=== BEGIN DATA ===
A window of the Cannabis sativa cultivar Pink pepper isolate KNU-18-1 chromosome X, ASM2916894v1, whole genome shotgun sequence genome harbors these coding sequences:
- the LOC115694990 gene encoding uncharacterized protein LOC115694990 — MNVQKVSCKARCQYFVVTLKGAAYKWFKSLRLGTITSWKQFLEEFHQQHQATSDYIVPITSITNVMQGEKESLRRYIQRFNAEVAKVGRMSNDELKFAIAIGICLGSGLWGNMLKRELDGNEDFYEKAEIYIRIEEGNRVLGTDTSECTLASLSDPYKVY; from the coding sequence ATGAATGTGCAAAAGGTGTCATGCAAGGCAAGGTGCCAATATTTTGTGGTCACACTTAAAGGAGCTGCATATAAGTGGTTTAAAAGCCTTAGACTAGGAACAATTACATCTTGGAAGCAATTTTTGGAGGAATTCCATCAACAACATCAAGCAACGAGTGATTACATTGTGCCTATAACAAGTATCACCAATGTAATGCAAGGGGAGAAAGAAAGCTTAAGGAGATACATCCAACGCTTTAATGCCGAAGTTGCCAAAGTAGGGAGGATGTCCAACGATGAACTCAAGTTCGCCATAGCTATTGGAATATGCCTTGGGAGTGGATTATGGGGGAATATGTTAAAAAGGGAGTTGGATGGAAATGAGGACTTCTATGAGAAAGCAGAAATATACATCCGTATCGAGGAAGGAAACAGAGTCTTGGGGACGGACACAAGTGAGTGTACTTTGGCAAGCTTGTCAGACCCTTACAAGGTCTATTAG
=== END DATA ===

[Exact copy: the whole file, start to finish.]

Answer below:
A window of the Cannabis sativa cultivar Pink pepper isolate KNU-18-1 chromosome X, ASM2916894v1, whole genome shotgun sequence genome harbors these coding sequences:
- the LOC115694990 gene encoding uncharacterized protein LOC115694990 — MNVQKVSCKARCQYFVVTLKGAAYKWFKSLRLGTITSWKQFLEEFHQQHQATSDYIVPITSITNVMQGEKESLRRYIQRFNAEVAKVGRMSNDELKFAIAIGICLGSGLWGNMLKRELDGNEDFYEKAEIYIRIEEGNRVLGTDTSECTLASLSDPYKVY; from the coding sequence ATGAATGTGCAAAAGGTGTCATGCAAGGCAAGGTGCCAATATTTTGTGGTCACACTTAAAGGAGCTGCATATAAGTGGTTTAAAAGCCTTAGACTAGGAACAATTACATCTTGGAAGCAATTTTTGGAGGAATTCCATCAACAACATCAAGCAACGAGTGATTACATTGTGCCTATAACAAGTATCACCAATGTAATGCAAGGGGAGAAAGAAAGCTTAAGGAGATACATCCAACGCTTTAATGCCGAAGTTGCCAAAGTAGGGAGGATGTCCAACGATGAACTCAAGTTCGCCATAGCTATTGGAATATGCCTTGGGAGTGGATTATGGGGGAATATGTTAAAAAGGGAGTTGGATGGAAATGAGGACTTCTATGAGAAAGCAGAAATATACATCCGTATCGAGGAAGGAAACAGAGTCTTGGGGACGGACACAAGTGAGTGTACTTTGGCAAGCTTGTCAGACCCTTACAAGGTCTATTAG